You can put a plastic bag filled with ice under the sheets at the foot of your bed. It can cause a lot of dampness unless wrapped well. I made a pouch from diaper cloth, the kind that has a plastic coating on one side to keep it waterproof. I try to avoid plastics, but since I won’t be wearing it or eating from it, I made an exception.

Water & Ice

Consider a misting personal cooling fan. You can find rechargeable options, or simpler versions like this spray bottle with a small battery operated fan attached to it.

Damp towels in doorways work well to help hot, dry air become cooler. If you’re trying to keep humidity out, this probably won’t work for you. I raised rabbits in high school and when it got really hot, we put wet towels over the hutches to keep them cool.

Pour some ice water into a basin and soak your feet. Your feet help regulate body temperature, so cooling them off will help the rest of your body cool off.

Food

Eat spicy foods! Heating your core with spicy foods (and those hot in temperature too) can help make you sweat, thereby helping cool you off.

Grill your food outdoors. Turning on your oven and stove only adds to heat in the house. Take your meals outside for a change.

Do you have any tips for keeping cool in the summer? Share them with us!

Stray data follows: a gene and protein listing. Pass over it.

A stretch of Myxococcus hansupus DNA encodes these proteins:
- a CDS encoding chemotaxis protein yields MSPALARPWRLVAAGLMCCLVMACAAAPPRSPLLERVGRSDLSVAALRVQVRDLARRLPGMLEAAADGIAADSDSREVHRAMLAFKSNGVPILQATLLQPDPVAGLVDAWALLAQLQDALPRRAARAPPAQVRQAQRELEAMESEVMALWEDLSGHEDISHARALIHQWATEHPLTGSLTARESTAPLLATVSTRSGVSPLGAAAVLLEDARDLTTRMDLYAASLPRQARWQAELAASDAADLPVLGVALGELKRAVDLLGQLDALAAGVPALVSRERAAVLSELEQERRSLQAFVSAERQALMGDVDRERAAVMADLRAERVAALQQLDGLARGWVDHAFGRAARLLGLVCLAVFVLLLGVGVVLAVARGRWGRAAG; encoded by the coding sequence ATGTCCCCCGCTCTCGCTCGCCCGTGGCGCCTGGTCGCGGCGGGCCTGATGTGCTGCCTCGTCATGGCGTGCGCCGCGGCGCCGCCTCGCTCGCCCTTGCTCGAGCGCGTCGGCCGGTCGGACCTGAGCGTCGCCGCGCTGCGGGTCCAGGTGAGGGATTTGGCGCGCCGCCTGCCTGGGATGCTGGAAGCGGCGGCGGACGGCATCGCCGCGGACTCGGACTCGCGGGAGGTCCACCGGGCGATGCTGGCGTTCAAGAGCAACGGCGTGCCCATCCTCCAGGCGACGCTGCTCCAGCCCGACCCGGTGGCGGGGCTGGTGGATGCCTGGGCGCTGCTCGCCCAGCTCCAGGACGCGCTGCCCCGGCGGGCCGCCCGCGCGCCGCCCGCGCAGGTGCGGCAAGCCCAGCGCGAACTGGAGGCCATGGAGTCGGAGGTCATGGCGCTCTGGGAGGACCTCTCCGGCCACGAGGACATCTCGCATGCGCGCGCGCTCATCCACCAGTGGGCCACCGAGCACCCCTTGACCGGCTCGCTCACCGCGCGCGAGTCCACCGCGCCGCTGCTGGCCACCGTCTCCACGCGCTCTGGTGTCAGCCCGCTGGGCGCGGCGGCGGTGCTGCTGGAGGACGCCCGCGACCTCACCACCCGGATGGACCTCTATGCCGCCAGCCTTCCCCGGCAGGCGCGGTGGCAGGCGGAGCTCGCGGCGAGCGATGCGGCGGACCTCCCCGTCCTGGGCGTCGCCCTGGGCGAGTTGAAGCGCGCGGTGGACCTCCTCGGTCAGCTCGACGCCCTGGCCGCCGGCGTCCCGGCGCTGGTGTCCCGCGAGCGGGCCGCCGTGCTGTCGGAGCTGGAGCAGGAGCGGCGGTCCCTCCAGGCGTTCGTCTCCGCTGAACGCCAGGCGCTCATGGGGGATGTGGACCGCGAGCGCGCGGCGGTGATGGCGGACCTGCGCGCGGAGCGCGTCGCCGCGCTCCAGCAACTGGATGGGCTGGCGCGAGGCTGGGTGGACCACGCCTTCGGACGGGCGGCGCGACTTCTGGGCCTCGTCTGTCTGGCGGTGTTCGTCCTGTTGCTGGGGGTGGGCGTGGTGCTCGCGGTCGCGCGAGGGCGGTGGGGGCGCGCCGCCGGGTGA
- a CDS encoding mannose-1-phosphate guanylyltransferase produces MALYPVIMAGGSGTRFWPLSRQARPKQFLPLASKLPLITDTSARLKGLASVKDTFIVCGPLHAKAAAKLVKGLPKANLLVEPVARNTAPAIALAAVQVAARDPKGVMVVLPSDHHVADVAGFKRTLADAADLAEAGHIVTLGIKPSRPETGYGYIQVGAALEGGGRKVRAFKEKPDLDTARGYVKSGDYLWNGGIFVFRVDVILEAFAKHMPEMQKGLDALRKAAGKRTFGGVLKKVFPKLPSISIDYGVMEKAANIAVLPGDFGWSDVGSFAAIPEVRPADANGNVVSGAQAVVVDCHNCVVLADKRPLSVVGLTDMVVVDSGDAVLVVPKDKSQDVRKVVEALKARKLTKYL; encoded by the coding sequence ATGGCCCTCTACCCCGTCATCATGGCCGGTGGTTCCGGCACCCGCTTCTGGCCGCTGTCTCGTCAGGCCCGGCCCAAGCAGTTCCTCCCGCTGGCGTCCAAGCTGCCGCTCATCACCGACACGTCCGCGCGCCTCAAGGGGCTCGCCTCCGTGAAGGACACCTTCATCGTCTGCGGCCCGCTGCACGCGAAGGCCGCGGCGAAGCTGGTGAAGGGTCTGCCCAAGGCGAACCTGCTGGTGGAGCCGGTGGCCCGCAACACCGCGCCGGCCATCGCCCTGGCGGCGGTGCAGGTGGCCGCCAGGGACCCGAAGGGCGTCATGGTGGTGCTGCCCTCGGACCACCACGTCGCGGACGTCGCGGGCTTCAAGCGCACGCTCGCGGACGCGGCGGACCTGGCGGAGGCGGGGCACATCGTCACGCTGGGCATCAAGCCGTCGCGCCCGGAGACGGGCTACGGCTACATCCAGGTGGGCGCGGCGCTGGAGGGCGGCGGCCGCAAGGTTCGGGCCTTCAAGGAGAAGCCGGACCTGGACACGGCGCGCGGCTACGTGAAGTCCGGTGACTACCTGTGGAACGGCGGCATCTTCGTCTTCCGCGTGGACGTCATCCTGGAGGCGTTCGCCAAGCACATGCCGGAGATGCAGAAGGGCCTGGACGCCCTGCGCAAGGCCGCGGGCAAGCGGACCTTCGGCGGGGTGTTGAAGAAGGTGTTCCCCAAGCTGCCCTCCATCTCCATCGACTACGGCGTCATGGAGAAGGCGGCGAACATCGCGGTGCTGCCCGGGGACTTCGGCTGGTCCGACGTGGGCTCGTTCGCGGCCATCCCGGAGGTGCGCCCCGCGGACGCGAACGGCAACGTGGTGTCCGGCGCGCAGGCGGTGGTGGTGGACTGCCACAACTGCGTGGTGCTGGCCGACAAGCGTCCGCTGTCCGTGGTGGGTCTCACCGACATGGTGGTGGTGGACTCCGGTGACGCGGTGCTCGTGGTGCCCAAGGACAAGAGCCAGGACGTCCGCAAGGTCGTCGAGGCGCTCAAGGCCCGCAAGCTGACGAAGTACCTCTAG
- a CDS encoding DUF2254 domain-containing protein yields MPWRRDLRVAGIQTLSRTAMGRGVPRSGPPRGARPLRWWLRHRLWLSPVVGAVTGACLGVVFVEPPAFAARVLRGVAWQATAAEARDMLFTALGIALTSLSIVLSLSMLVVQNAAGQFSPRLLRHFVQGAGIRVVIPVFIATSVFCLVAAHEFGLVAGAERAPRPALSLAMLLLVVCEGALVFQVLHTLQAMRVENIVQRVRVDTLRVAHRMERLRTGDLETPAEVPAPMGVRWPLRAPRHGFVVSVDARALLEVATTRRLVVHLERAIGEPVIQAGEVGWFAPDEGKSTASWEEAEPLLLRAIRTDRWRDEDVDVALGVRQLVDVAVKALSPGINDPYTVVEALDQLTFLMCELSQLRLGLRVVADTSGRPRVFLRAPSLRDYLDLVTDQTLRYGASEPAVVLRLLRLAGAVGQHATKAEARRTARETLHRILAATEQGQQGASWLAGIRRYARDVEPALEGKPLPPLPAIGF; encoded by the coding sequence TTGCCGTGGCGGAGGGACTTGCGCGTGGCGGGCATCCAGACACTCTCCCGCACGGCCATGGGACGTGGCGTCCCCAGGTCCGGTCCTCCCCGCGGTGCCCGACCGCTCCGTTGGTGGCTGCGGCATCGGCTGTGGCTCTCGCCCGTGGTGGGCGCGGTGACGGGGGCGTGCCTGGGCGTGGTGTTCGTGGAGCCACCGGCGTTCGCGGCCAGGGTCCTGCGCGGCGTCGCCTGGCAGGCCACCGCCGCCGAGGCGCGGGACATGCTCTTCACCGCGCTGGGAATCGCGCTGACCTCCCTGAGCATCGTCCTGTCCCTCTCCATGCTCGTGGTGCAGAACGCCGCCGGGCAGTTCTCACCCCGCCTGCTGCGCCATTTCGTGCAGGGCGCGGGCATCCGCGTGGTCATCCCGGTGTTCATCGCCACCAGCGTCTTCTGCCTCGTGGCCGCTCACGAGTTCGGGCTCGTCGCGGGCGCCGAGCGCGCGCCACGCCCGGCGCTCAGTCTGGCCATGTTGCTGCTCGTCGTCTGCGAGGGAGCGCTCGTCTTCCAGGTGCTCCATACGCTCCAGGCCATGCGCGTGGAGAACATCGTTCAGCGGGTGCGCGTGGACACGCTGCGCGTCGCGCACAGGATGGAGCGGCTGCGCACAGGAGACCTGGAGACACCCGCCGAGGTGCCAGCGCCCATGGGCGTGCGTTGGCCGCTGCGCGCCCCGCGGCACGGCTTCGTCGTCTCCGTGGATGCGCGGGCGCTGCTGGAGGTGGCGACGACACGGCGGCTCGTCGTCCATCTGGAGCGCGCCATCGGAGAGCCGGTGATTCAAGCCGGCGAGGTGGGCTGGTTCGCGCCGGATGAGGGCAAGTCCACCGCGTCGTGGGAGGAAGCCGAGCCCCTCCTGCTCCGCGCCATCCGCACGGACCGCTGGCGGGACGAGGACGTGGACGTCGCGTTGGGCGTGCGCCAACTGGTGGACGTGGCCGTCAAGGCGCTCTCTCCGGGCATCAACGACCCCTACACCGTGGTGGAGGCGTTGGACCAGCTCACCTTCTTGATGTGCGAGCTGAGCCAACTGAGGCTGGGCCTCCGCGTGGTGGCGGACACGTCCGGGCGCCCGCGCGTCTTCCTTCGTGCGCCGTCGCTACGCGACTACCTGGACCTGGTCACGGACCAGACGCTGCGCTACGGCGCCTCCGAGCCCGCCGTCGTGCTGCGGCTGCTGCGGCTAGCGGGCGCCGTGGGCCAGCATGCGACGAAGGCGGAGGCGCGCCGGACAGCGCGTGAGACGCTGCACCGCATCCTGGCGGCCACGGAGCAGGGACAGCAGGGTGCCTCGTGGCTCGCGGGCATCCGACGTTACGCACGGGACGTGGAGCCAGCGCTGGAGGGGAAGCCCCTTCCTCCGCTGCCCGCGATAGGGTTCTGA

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Comments

  1. I have always wanted to get a portable swamp cooler, because I notice when I hang up my clothes that I don’t put in the dryer they cool the whole house as they dry.

  2. I block off my kitchen and hall with heavy duty see through plastic shower curtains to help block heat coming into the living room from other areas when I do need to use my one small AC it seems to help a lot.

  3. I always take a cool shower before I go to bed. I then go to bed with wet hair. Makes for a great might of sleep!

  4. Put clothing, at least underthings and nightclothes in bag into freezer for an hour or so before donning.

  5. Sounds ironic, but my best method is to run around outside and get really hot. When I come back inside, no matter how hot I thought it was when I left, it will always feel really nice. If I then add to the effect by taking a cold shower, I’ll be shivering in no time.

  6. I live in high mountain desert. It’s been around 100 the past few days. We curtain the West facing windows, open the east side windows and use ceiling fans in each room and a stand fan at the foot of our bed. Not too bad really. I just bought a used large swamp cooler to put in a window. I need to get the waters line and tiny control at the water faucet in the yard, a water pump and build a stand for it. I’ve usually lived with a swamp cooler in the western states. It’s useless where you have high humidity.

  7. Ok, I get it now. The swamp cooler is the same type of cooler we used in the greenhouse I worked at in Minnesota. You may not think it’ll work in high humidity, but it did make a difference. Of course, there were days it topped 125f in the hoop house! Anything would help at that point!

  8. We have a finished basement & when we had a new heat pump installed, the contractor cut a hole in one of the cold air returns & placed a grate over it. When the temps & humidity are high, we shut down the house & only turn on the house fan at the thermostat. This pulls cool air from the basement & keeps the house very comfy even in some of the hottest temps.